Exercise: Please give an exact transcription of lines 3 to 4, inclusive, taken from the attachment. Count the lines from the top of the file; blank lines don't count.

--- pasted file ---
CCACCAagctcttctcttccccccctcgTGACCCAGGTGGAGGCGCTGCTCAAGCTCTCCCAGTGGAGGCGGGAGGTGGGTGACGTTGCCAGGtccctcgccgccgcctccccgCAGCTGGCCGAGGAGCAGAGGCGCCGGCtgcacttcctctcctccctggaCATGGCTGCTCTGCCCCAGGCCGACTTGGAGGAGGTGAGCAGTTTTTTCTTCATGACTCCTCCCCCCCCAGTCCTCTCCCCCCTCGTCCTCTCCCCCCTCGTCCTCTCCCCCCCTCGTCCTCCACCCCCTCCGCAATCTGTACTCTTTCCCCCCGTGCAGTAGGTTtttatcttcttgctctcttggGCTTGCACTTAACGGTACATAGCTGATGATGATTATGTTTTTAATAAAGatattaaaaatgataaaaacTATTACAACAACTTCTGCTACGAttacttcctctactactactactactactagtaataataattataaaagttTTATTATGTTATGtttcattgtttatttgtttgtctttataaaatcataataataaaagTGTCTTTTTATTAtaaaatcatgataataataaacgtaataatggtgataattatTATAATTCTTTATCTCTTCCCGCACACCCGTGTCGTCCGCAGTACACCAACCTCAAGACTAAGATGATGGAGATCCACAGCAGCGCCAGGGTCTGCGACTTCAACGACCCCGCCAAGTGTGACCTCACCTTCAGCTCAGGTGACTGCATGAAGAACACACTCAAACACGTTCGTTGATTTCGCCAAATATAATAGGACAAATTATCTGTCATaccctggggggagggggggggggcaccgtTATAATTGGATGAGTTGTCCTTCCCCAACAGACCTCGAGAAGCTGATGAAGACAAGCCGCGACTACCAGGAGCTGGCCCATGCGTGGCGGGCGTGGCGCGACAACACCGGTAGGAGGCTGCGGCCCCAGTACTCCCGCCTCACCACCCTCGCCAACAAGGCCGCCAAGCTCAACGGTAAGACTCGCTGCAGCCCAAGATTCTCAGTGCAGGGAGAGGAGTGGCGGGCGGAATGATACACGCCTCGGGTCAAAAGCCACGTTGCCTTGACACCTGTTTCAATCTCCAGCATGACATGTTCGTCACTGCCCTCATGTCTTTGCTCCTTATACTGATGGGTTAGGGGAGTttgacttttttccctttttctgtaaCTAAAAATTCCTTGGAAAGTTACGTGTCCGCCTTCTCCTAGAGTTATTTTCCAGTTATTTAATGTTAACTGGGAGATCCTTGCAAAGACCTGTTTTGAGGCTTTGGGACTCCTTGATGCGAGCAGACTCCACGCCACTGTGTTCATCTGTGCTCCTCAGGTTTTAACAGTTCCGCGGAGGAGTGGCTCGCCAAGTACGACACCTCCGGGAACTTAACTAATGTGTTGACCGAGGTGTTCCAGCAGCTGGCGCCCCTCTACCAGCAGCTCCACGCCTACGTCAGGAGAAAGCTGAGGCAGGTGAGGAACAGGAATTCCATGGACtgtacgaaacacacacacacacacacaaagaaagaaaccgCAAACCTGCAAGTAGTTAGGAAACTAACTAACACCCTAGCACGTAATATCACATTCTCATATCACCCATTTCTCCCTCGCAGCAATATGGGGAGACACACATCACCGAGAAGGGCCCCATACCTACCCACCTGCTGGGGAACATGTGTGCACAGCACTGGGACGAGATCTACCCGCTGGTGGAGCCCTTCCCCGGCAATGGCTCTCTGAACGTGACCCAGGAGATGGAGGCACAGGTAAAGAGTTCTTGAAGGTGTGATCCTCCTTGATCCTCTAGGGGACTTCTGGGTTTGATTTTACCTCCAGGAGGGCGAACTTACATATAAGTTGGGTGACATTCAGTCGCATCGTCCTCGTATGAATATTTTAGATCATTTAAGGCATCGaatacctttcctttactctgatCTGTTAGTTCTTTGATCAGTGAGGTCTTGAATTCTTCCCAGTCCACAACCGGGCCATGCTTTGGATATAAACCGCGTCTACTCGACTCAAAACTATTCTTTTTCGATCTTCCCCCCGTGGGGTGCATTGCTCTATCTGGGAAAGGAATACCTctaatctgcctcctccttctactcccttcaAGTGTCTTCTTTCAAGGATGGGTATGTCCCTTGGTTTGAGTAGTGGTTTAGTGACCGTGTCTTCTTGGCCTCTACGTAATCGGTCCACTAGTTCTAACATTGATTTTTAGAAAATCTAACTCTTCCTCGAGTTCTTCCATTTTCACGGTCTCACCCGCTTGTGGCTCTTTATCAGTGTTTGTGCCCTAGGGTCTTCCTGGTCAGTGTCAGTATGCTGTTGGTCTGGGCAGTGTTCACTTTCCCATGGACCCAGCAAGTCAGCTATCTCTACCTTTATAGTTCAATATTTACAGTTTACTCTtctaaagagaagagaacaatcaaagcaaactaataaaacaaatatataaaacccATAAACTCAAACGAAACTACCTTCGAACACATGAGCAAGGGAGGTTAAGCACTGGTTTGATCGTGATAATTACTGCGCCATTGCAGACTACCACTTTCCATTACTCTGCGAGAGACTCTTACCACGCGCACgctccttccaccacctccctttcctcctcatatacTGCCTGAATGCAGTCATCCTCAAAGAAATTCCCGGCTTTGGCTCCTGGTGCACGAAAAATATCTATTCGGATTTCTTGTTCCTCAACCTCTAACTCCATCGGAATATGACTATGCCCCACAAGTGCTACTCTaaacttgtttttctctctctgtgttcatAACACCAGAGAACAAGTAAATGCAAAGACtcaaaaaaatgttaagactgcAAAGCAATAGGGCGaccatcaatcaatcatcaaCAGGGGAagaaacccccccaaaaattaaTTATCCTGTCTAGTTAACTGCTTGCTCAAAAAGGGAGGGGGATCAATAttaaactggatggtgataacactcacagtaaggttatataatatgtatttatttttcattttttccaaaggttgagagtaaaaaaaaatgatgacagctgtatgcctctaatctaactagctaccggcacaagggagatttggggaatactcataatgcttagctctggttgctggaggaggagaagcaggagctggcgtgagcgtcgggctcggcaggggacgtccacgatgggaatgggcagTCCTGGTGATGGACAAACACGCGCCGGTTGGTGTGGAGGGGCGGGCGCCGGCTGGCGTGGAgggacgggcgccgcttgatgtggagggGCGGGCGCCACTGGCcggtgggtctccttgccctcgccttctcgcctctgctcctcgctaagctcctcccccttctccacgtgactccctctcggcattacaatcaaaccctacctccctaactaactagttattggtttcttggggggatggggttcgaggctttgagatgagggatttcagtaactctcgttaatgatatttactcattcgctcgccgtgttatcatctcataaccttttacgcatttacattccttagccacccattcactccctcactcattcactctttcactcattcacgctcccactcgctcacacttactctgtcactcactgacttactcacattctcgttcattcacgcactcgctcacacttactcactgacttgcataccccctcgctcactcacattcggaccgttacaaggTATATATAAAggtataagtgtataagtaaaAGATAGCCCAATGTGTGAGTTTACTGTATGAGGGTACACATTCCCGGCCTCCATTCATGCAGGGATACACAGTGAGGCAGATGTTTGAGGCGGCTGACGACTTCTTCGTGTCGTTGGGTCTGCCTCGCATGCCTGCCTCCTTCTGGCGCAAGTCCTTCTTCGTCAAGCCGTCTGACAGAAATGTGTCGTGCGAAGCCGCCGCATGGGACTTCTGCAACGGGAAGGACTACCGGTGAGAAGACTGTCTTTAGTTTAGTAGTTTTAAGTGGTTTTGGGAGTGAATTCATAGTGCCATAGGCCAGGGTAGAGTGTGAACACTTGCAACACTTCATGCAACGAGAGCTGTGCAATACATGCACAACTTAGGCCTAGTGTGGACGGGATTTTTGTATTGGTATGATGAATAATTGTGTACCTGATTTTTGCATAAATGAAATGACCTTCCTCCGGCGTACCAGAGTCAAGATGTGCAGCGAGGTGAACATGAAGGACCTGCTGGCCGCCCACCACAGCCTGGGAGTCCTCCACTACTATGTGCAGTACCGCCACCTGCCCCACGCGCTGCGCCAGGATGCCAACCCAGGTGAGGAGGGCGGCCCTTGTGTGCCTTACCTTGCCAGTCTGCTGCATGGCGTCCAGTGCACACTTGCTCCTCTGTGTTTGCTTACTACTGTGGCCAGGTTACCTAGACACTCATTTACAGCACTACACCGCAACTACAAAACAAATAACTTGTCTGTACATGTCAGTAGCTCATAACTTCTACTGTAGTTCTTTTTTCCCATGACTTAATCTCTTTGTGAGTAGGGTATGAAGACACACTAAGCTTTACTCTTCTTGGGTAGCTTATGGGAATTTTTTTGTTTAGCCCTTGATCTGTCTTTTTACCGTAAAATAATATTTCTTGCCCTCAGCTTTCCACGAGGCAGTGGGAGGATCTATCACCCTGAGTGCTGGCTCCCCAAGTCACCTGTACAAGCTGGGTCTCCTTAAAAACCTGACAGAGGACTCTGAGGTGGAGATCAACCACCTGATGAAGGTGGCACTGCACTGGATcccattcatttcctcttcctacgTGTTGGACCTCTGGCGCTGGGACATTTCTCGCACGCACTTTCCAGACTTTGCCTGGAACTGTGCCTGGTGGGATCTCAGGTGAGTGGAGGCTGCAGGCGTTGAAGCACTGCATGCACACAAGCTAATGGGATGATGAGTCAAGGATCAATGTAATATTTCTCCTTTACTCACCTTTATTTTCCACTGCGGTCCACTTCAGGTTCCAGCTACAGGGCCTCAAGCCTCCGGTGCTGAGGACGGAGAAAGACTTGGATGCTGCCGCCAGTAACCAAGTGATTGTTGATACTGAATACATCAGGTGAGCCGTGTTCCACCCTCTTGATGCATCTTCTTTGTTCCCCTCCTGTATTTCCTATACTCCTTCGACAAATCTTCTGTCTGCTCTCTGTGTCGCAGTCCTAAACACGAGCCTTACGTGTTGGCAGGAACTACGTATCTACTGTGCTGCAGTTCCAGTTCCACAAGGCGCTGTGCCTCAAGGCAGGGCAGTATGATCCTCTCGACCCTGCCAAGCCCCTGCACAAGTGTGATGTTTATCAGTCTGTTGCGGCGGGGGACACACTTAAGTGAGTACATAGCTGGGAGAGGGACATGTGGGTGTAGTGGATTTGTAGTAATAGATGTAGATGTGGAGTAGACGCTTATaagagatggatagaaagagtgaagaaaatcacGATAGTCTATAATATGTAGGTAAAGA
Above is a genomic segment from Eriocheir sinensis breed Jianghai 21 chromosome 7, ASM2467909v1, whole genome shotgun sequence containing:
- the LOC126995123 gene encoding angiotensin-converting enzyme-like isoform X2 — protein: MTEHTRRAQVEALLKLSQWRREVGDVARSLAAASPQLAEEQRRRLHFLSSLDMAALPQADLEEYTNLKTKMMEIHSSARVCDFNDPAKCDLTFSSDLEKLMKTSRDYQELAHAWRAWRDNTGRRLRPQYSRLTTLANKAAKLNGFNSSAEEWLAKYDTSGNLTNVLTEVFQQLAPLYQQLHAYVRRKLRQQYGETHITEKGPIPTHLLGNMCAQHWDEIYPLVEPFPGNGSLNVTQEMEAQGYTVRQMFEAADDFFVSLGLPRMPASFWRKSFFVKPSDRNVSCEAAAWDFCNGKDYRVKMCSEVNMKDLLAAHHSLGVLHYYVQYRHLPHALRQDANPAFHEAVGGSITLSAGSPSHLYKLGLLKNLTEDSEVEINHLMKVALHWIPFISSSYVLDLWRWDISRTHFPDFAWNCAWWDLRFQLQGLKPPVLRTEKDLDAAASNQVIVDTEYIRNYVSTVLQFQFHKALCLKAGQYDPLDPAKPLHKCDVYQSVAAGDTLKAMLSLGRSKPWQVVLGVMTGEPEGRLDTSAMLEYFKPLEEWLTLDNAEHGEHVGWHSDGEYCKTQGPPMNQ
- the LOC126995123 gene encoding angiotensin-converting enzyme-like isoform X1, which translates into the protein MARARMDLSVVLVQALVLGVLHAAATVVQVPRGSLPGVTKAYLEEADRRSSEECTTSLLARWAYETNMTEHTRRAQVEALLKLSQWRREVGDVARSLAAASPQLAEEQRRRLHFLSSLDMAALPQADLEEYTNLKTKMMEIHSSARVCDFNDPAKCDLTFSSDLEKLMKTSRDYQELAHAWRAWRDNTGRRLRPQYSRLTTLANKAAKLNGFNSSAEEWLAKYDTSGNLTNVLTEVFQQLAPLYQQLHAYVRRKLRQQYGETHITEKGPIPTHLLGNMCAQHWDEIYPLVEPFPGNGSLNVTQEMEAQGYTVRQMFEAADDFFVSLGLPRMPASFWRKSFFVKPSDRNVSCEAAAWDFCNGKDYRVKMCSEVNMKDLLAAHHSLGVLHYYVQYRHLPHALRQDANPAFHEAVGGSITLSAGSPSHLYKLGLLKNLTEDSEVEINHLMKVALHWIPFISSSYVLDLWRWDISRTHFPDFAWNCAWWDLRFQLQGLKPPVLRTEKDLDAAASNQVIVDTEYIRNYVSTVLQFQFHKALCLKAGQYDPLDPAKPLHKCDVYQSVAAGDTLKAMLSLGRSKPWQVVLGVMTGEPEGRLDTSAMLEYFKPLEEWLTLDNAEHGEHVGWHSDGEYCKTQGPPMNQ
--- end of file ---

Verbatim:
- the LOC126995123 gene encoding angiotensin-converting enzyme-like isoform X2 — protein: MTEHTRRAQVEALLKLSQWRREVGDVARSLAAASPQLAEEQRRRLHFLSSLDMAALPQADLEEYTNLKTKMMEIHSSARVCDFNDPAKCDLTFSSDLEKLMKTSRDYQELAHAWRAWRDNTGRRLRPQYSRLTTLANKAAKLNGFNSSAEEWLAKYDTSGNLTNVLTEVFQQLAPLYQQLHAYVRRKLRQQYGETHITEKGPIPTHLLGNMCAQHWDEIYPLVEPFPGNGSLNVTQEMEAQGYTVRQMFEAADDFFVSLGLPRMPASFWRKSFFVKPSDRNVSCEAAAWDFCNGKDYRVKMCSEVNMKDLLAAHHSLGVLHYYVQYRHLPHALRQDANPAFHEAVGGSITLSAGSPSHLYKLGLLKNLTEDSEVEINHLMKVALHWIPFISSSYVLDLWRWDISRTHFPDFAWNCAWWDLRFQLQGLKPPVLRTEKDLDAAASNQVIVDTEYIRNYVSTVLQFQFHKALCLKAGQYDPLDPAKPLHKCDVYQSVAAGDTLKAMLSLGRSKPWQVVLGVMTGEPEGRLDTSAMLEYFKPLEEWLTLDNAEHGEHVGWHSDGEYCKTQGPPMNQ
- the LOC126995123 gene encoding angiotensin-converting enzyme-like isoform X1, which translates into the protein MARARMDLSVVLVQALVLGVLHAAATVVQVPRGSLPGVTKAYLEEADRRSSEECTTSLLARWAYETNMTEHTRRAQVEALLKLSQWRREVGDVARSLAAASPQLAEEQRRRLHFLSSLDMAALPQADLEEYTNLKTKMMEIHSSARVCDFNDPAKCDLTFSSDLEKLMKTSRDYQELAHAWRAWRDNTGRRLRPQYSRLTTLANKAAKLNGFNSSAEEWLAKYDTSGNLTNVLTEVFQQLAPLYQQLHAYVRRKLRQQYGETHITEKGPIPTHLLGNMCAQHWDEIYPLVEPFPGNGSLNVTQEMEAQGYTVRQMFEAADDFFVSLGLPRMPASFWRKSFFVKPSDRNVSCEAAAWDFCNGKDYRVKMCSEVNMKDLLAAHHSLGVLHYYVQYRHLPHALRQDANPAFHEAVGGSITLSAGSPSHLYKLGLLKNLTEDSEVEINHLMKVALHWIPFISSSYVLDLWRWDISRTHFPDFAWNCAWWDLRFQLQGLKPPVLRTEKDLDAAASNQVIVDTEYIRNYVSTVLQFQFHKALCLKAGQYDPLDPAKPLHKCDVYQSVAAGDTLKAMLSLGRSKPWQVVLGVMTGEPEGRLDTSAMLEYFKPLEEWLTLDNAEHGEHVGWHSDGEYCKTQGPPMNQ